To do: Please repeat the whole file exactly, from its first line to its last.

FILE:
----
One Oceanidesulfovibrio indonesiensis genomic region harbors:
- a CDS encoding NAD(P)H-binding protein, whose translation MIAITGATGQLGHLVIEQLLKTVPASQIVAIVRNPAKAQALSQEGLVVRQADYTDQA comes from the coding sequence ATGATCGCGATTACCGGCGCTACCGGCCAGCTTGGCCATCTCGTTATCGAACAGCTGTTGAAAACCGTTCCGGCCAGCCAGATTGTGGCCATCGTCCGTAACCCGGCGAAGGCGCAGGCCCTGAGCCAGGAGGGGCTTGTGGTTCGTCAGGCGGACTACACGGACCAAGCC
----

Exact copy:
One Oceanidesulfovibrio indonesiensis genomic region harbors:
- a CDS encoding NAD(P)H-binding protein, whose translation MIAITGATGQLGHLVIEQLLKTVPASQIVAIVRNPAKAQALSQEGLVVRQADYTDQA comes from the coding sequence ATGATCGCGATTACCGGCGCTACCGGCCAGCTTGGCCATCTCGTTATCGAACAGCTGTTGAAAACCGTTCCGGCCAGCCAGATTGTGGCCATCGTCCGTAACCCGGCGAAGGCGCAGGCCCTGAGCCAGGAGGGGCTTGTGGTTCGTCAGGCGGACTACACGGACCAAGCC